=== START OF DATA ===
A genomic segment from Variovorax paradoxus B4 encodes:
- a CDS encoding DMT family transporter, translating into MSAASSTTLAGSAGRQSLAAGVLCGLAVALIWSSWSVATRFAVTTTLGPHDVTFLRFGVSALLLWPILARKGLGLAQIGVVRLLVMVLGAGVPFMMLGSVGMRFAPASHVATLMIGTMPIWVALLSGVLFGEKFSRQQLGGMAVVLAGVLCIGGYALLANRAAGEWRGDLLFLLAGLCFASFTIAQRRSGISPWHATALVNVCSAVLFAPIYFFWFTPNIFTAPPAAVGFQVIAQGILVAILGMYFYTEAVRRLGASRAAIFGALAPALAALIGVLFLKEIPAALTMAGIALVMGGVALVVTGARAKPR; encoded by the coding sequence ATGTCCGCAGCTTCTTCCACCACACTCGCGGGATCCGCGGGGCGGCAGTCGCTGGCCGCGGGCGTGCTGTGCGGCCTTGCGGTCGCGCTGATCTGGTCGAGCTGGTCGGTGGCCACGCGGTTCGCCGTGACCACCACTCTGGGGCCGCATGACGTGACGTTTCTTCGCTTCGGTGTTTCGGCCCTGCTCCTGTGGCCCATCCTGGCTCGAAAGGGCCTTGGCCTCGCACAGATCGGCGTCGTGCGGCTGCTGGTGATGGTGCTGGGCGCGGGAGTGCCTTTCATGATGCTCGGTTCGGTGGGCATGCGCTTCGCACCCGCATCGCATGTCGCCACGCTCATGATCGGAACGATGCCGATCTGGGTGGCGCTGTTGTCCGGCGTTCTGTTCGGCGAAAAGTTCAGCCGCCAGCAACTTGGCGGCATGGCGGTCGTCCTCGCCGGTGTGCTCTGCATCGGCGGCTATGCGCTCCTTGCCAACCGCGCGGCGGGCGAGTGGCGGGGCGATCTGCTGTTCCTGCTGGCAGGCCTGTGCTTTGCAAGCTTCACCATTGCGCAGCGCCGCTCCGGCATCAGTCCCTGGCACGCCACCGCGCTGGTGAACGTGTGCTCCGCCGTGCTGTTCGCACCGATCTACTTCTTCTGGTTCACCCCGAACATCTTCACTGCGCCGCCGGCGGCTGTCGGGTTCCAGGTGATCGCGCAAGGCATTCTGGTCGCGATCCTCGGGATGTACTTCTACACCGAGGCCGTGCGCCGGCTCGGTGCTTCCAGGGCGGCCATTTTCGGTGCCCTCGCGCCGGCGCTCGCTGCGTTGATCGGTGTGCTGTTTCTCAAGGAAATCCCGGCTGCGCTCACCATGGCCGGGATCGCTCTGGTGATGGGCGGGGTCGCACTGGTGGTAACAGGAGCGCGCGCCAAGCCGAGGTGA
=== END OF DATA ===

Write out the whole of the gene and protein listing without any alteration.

A genomic segment from Variovorax paradoxus B4 encodes:
- a CDS encoding DMT family transporter, translating into MSAASSTTLAGSAGRQSLAAGVLCGLAVALIWSSWSVATRFAVTTTLGPHDVTFLRFGVSALLLWPILARKGLGLAQIGVVRLLVMVLGAGVPFMMLGSVGMRFAPASHVATLMIGTMPIWVALLSGVLFGEKFSRQQLGGMAVVLAGVLCIGGYALLANRAAGEWRGDLLFLLAGLCFASFTIAQRRSGISPWHATALVNVCSAVLFAPIYFFWFTPNIFTAPPAAVGFQVIAQGILVAILGMYFYTEAVRRLGASRAAIFGALAPALAALIGVLFLKEIPAALTMAGIALVMGGVALVVTGARAKPR; encoded by the coding sequence ATGTCCGCAGCTTCTTCCACCACACTCGCGGGATCCGCGGGGCGGCAGTCGCTGGCCGCGGGCGTGCTGTGCGGCCTTGCGGTCGCGCTGATCTGGTCGAGCTGGTCGGTGGCCACGCGGTTCGCCGTGACCACCACTCTGGGGCCGCATGACGTGACGTTTCTTCGCTTCGGTGTTTCGGCCCTGCTCCTGTGGCCCATCCTGGCTCGAAAGGGCCTTGGCCTCGCACAGATCGGCGTCGTGCGGCTGCTGGTGATGGTGCTGGGCGCGGGAGTGCCTTTCATGATGCTCGGTTCGGTGGGCATGCGCTTCGCACCCGCATCGCATGTCGCCACGCTCATGATCGGAACGATGCCGATCTGGGTGGCGCTGTTGTCCGGCGTTCTGTTCGGCGAAAAGTTCAGCCGCCAGCAACTTGGCGGCATGGCGGTCGTCCTCGCCGGTGTGCTCTGCATCGGCGGCTATGCGCTCCTTGCCAACCGCGCGGCGGGCGAGTGGCGGGGCGATCTGCTGTTCCTGCTGGCAGGCCTGTGCTTTGCAAGCTTCACCATTGCGCAGCGCCGCTCCGGCATCAGTCCCTGGCACGCCACCGCGCTGGTGAACGTGTGCTCCGCCGTGCTGTTCGCACCGATCTACTTCTTCTGGTTCACCCCGAACATCTTCACTGCGCCGCCGGCGGCTGTCGGGTTCCAGGTGATCGCGCAAGGCATTCTGGTCGCGATCCTCGGGATGTACTTCTACACCGAGGCCGTGCGCCGGCTCGGTGCTTCCAGGGCGGCCATTTTCGGTGCCCTCGCGCCGGCGCTCGCTGCGTTGATCGGTGTGCTGTTTCTCAAGGAAATCCCGGCTGCGCTCACCATGGCCGGGATCGCTCTGGTGATGGGCGGGGTCGCACTGGTGGTAACAGGAGCGCGCGCCAAGCCGAGGTGA